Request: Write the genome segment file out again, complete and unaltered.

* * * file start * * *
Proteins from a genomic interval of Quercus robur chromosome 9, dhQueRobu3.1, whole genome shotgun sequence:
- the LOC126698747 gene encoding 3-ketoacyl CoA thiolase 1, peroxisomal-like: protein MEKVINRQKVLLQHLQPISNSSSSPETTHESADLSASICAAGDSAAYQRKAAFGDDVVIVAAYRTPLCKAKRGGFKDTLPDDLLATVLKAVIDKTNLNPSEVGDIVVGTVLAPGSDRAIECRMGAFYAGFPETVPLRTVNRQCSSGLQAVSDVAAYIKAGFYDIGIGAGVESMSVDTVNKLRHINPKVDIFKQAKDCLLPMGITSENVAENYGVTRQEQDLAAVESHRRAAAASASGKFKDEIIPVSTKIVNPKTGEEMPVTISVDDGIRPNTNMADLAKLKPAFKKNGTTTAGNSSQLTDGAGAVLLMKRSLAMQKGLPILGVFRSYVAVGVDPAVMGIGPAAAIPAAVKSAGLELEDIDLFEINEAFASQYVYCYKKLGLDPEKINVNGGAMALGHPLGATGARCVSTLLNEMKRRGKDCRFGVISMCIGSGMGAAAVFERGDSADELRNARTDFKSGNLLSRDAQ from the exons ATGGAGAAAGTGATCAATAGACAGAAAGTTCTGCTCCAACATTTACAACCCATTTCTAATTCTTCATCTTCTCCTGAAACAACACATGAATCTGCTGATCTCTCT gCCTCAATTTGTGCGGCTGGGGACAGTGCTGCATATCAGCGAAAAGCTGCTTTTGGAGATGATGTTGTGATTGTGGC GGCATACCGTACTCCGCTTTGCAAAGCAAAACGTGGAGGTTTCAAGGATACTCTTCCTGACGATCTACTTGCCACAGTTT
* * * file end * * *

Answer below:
Proteins from a genomic interval of Quercus robur chromosome 9, dhQueRobu3.1, whole genome shotgun sequence:
- the LOC126698747 gene encoding 3-ketoacyl CoA thiolase 1, peroxisomal-like: protein MEKVINRQKVLLQHLQPISNSSSSPETTHESADLSASICAAGDSAAYQRKAAFGDDVVIVAAYRTPLCKAKRGGFKDTLPDDLLATVLKAVIDKTNLNPSEVGDIVVGTVLAPGSDRAIECRMGAFYAGFPETVPLRTVNRQCSSGLQAVSDVAAYIKAGFYDIGIGAGVESMSVDTVNKLRHINPKVDIFKQAKDCLLPMGITSENVAENYGVTRQEQDLAAVESHRRAAAASASGKFKDEIIPVSTKIVNPKTGEEMPVTISVDDGIRPNTNMADLAKLKPAFKKNGTTTAGNSSQLTDGAGAVLLMKRSLAMQKGLPILGVFRSYVAVGVDPAVMGIGPAAAIPAAVKSAGLELEDIDLFEINEAFASQYVYCYKKLGLDPEKINVNGGAMALGHPLGATGARCVSTLLNEMKRRGKDCRFGVISMCIGSGMGAAAVFERGDSADELRNARTDFKSGNLLSRDAQ from the exons ATGGAGAAAGTGATCAATAGACAGAAAGTTCTGCTCCAACATTTACAACCCATTTCTAATTCTTCATCTTCTCCTGAAACAACACATGAATCTGCTGATCTCTCT gCCTCAATTTGTGCGGCTGGGGACAGTGCTGCATATCAGCGAAAAGCTGCTTTTGGAGATGATGTTGTGATTGTGGC GGCATACCGTACTCCGCTTTGCAAAGCAAAACGTGGAGGTTTCAAGGATACTCTTCCTGACGATCTACTTGCCACAGTTT